Within the last two decades biogas plants in agricultural environments have developed to produce energy from organic wastes and, mainly, from devoted biomass. The complex biotransformations taking place within the reactor are carried out by a diverse consortium of fungi, anaerobic bacteria and archaea that, mostly, is still not-well characterized. These microorganisms working together are able to degrade complex molecules like cellulose, lignin and xenobiotics producing methane. This unknown biodiversity is an important reserve of genes and new enzymatic activities, as cellulases, having a huge range of applications in various commercial fields. The opportunity to discover, investigate and apply these new genes is based on our ability to isolate DNA of good quality from the original matrix. The main limits of DNA purification from complex matrices like soil, biogas digestate and ruminal liquid are: the preferential isolation of some taxonomic groups, depending on the type of cellular lysis step, and the co-isolation of humic acids, polyphenols and other aromatic compounds that can inhibit subsequent PCRs and enzymatic applications. Because of this, it is necessary to have rapid and cheap strategies to avoid or solve these problems. In this work we have tested the ability of different commercial Genomic DNA extraction kits and a CTAB-based method to provide high quantity and quality amplifiable DNA from an agricultural corn-fed mesophilic biogas plant. Amplificability was assessed on the recovered DNA and on different DNA dilutions. The addition of polyvinylpyrrolidone (PVP) in the PCR was also considered in order to improve the DNA amplificability. To verify the specificity of the employed methods in recovering DNA from the three domains, a set of real-time quantitative (q) PCR was carried out using bacteria, archaea and eukaryotic universal primers. The contemporary absence of plant DNA was verified using universal chloroplast primers. While some methods are able to provide directly amplifiable DNA, generally by properly combining DNA dilution with the addition of inhibitors removal substances like PVP is sufficient to obtain amplification in all the tested methods. Further, real-time qPCR analyses demonstrate that the different methods have the same specificity in recovering DNA from the different domains, thus supporting that the extracted DNA is representative of the biodiversity of the initial substrate.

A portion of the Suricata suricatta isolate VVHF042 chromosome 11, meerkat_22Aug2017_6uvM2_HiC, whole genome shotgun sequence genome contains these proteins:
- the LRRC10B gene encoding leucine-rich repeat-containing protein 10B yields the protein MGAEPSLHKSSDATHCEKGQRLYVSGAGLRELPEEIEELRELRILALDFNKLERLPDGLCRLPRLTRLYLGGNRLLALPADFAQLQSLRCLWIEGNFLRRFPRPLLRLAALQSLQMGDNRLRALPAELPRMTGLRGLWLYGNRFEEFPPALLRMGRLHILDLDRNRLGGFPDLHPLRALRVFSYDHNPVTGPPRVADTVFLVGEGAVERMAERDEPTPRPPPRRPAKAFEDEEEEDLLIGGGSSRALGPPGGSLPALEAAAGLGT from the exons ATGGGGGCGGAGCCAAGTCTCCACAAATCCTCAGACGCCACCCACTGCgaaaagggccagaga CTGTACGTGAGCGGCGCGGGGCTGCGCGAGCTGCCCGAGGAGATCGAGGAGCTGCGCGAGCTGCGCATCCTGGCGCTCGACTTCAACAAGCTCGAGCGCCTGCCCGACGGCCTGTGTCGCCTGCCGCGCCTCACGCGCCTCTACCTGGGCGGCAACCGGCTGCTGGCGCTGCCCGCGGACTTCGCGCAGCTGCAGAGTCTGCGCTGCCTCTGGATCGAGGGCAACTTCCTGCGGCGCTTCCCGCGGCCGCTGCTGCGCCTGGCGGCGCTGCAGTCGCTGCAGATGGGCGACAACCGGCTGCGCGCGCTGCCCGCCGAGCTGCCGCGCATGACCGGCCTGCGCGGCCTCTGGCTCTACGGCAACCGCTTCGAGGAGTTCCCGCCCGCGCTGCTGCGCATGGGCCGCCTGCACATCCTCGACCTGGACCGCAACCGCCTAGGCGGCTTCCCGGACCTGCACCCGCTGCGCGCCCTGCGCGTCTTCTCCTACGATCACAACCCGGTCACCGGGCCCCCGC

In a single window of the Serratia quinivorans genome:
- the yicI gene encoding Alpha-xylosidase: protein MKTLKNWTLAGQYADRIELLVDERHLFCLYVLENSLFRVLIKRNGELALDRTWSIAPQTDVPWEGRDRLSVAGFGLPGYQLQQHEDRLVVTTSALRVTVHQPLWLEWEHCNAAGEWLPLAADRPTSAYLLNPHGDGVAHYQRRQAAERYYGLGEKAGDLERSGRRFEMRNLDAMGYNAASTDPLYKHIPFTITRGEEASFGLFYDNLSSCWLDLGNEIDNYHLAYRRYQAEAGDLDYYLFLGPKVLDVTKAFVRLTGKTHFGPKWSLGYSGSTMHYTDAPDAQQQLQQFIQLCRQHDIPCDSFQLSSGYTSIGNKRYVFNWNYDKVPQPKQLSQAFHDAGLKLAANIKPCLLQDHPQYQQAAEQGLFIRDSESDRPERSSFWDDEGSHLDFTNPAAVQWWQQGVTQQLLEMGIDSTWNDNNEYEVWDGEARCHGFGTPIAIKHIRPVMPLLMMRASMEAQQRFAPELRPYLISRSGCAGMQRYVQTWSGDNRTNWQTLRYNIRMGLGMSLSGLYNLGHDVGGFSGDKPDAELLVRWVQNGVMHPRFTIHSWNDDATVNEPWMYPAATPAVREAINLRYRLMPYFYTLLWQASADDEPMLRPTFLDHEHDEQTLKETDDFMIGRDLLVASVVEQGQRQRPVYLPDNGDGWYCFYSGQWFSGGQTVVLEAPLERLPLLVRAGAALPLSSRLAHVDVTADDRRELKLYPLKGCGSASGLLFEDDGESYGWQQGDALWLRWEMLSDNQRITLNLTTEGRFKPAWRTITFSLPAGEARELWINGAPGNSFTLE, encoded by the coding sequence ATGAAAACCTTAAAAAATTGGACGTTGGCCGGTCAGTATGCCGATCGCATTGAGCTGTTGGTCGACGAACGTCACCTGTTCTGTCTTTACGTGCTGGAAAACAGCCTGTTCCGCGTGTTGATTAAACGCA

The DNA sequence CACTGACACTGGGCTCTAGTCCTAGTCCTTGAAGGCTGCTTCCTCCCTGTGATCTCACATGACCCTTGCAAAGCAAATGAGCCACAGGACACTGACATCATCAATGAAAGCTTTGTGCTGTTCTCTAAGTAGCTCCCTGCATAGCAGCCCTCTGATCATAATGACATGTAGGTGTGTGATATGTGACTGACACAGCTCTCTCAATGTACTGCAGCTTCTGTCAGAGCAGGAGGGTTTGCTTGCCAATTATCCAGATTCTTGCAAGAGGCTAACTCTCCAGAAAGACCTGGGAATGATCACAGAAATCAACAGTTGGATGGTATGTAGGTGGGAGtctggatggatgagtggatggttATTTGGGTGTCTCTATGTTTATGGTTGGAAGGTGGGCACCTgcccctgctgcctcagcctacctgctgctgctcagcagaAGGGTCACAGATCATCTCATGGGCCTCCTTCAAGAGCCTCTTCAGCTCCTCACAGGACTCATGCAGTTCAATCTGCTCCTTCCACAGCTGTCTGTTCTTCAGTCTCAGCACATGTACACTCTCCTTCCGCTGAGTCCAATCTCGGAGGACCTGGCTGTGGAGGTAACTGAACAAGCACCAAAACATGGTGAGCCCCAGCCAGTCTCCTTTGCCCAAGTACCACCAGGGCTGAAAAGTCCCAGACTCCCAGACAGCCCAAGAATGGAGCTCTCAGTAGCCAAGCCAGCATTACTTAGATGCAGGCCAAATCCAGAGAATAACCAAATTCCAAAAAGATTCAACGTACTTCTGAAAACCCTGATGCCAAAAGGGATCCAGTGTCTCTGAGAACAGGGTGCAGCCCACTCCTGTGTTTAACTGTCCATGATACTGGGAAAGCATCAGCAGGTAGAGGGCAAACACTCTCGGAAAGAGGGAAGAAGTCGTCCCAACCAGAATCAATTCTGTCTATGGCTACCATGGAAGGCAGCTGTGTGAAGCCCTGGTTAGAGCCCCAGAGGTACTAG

Stagnati, L., Lanubile, A., Marudelli, M., Marocco, A., Busconi, M., Comparison of methods for the recovery of PCR-compatible genomic DNA from an agricultural biogas plant., Abstract de <<Joint Congress SIBV-SIGA>>, (Milano, 08-11 September 2015 ), Joint Congress SIBV-SIGA, Milano 2015: 428-428 [http://hdl.handle.net/10807/69138]

Comparison of methods for the recovery of PCR-compatible genomic DNA from an agricultural biogas plant.

Stagnati, Lorenzo;Lanubile, Alessandra;Marudelli, Mariangela;Marocco, Adriano;Busconi, Matteo
2015

Abstract